Will Grant takes a ride on Cuba's bumpy roads where change is in the air.
Will Grant takes a ride in Cuba to discover how people get around and whether the thaw in relations with the United States will make any difference to their lives. The country is known the world over for its classic cars, a consequence of the American trade embargo imposed after the revolution in 1959, when, as one motoring journalist quipped, ""the tail fin was still a recent innovation in automotive design"". There are a few collectibles but spare parts are almost impossible to come by and most vehicles are held together with sticky tape and glue. It is almost as if Cuba has been stuck in a time warp for half a century with around 60,000 vintage cars now attempting to navigate the country’s notoriously bad roads. Car ownership is still a dream for most people but the reality is a chaotic bus service, a bone-shaking ride in a horse and cart or hitching a lift. How do people cope and will things change?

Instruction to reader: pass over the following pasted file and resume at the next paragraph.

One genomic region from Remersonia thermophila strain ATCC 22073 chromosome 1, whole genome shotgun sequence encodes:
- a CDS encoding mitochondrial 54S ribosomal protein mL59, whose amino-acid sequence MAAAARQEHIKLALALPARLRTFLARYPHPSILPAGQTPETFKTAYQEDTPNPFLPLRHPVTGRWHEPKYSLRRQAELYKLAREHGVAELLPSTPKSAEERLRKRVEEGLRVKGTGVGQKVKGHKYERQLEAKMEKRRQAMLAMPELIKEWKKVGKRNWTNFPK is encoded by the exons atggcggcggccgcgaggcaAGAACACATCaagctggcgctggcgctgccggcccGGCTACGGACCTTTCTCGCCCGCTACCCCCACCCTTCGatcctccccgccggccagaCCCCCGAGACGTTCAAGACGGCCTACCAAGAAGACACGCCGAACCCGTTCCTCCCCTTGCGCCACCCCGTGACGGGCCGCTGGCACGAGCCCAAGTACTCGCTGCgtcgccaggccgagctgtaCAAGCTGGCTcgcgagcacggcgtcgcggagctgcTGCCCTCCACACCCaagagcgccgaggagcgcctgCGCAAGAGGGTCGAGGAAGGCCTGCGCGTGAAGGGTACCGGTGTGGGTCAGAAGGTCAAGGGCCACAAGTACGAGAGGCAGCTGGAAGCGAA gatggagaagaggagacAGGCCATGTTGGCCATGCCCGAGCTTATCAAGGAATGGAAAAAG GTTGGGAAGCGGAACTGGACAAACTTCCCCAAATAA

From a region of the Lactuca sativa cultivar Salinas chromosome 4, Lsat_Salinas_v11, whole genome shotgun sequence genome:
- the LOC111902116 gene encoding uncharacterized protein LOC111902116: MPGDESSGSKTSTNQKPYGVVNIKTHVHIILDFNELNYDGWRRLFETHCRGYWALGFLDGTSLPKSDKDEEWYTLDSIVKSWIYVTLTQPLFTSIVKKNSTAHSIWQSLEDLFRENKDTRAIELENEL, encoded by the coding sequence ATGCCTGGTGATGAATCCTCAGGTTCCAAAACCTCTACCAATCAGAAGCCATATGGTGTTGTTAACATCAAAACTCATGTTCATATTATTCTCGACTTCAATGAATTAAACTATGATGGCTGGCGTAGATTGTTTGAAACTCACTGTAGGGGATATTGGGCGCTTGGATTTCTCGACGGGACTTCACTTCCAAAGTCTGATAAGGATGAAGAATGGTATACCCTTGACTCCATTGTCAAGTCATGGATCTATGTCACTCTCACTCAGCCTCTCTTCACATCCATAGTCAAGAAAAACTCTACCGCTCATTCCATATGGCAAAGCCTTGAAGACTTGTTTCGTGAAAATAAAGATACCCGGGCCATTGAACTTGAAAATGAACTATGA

Produced by Mark Savage
(Photo: For Sale. One of Cuba’s celebrated classic cars - on the outside but not on the inside. Credit: BBC)